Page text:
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ADD and radiation/chemo/…?

ADD and radiation/chemo/…?2010-12-04T08:22:15+00:00

The Forums Forums Ask The Community ADD and radiation/chemo/…?

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  • #88697

    Post count: 14413

    Hi all,

    I’m currently a grad student, and I’ve been having ADD symptoms for years, but people would dismiss them or chastise me for having them, so I tried to suppress them or work around them. It’s worked so far; I’m a high achiever in school (it just takes me a LOT longer to get stuff done). I’m 26, and I’m at the point where I’d like some help, thanks.

    My actual question: I see on this site that there’s a genetic cause for ADD/ADHD, but what about external causes as well? I’ve been through cancer twice, and I’ve had intrathecal chemo and total body irradiation. I’ve found research pointing to those as causes of myriad learning disabilities and such, but is it really a plausible cause for my symptoms? (I know it’s equally likely to be genetic for me–my mother has many of the same symptoms I do.) And is there anything that would be different in handling these symptoms if the cause is environmental as opposed to strictly genetic?



    Patte Rosebank
    Post count: 1517

    If you think you might have ADHD, you should get a proper diagnosis, from a psychologist or psychiatrist who is experienced with Adult ADHD, or is a recent enough grad to have learned the latest information on it. Unfortunately, many doctors have failed to update their knowledge, and still think that ADHD is just a children’s condition. So you may have to look around for the right psych.

    ADHD is passed on genetically. End of story. If a close relative has ADHD, then there is an increased likelihood that you have it. If no close relative has it, then it is less likely that you have it.

    All that mis-information out there about it being the result of allergies or environmental factors is complete BOLLOCKS, usually from people trying to sell you their alternative “cures”.

    However, the actual *symptoms* can become more severe in the presence of illness or hormonal changes (including PMS), and during the severe stresses that a major illness, not to mention chemo, places on the body. These more severe symptoms can be mistaken for a sudden onset of the condition. Did you notice any change in your ADHD symptoms during your cancer treatments?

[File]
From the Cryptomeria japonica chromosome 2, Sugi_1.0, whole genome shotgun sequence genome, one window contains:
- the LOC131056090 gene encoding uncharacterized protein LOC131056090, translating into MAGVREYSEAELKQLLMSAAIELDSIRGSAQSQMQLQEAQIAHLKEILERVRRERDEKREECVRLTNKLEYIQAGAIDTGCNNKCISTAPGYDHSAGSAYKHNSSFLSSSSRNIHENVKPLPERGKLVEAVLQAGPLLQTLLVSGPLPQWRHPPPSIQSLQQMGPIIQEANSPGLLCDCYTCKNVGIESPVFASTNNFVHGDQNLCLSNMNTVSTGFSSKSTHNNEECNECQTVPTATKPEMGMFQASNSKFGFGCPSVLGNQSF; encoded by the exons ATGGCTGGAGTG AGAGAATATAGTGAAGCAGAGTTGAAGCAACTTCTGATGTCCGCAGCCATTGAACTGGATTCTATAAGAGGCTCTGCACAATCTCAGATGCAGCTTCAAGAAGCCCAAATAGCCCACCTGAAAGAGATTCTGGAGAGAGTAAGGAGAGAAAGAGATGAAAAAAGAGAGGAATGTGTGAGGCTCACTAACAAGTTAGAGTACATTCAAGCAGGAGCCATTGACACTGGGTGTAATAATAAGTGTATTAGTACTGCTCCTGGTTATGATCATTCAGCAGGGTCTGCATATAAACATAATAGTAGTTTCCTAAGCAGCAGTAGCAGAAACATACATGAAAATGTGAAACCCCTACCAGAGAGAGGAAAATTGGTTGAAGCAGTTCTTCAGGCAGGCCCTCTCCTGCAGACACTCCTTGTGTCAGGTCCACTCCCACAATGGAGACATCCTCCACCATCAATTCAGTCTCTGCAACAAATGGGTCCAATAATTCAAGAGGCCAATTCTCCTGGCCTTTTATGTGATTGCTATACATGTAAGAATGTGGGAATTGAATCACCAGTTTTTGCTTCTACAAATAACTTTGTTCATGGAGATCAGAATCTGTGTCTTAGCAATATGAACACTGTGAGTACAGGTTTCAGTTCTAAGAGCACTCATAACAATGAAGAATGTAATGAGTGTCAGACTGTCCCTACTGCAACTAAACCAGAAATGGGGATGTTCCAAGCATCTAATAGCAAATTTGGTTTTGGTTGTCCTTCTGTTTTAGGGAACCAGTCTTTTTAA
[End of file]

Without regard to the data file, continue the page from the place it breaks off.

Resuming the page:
As for treatments for ADHD, the best way involves a combination of meds, cognitive behavioural therapy, exercise, proper nutrition, and adequate sleep. Some supplements also seem helpful, including Omega 3-6-9, and Melatonin (at night, to help you sleep), but check with your doctor before taking anything.

    You’d have to discuss all of the pros and cons of potential ADHD meds with your ADHD specialist and your cancer specialist. Due to your medical history, you may have an increased risk of sensitivity and side effects, so you and your doctors would have to tread very carefully. It would be more difficult without the meds, but it would be necessary if you and your doctors determined that the risk of side effects outweighed the potential benefits.

    There are some great books on ADHD, including “You Mean I’m Not Lazy, Stupid, or Crazy?” and “Taking Charge of Adult ADHD”. They’re not too expensive on Amazon, and they are excellent!


    Post count: 14413

    Larynxa–thanks! Yes, I might say that I had increased symptoms during and following treatment, but some of the symptoms overlap with side effects of certain medications I was on at the time, so I can’t conclusively say yes.

    I am very sensitive to medication changes; I’m concerned about adding more medications since I do have very strong reactions to anything new. I’m more interested in the behavioral approaches, because they’re less likely to turn me into a drooling zombie (definitely not taking THAT medication again). My oncologist is rather dismissive, but I’m hoping to change doctors in the near future to someone with a better handle on the whole person approach to medicine, rather than just addressing the things he/she feels like dealing with.

    Thank you for the book recommendations! I’m definitely adding them to my “to read” list for my winter break. I’ve already talked to my department chair and the disabled student services folks about accommodations, and having extra support for further talks would be a big help.

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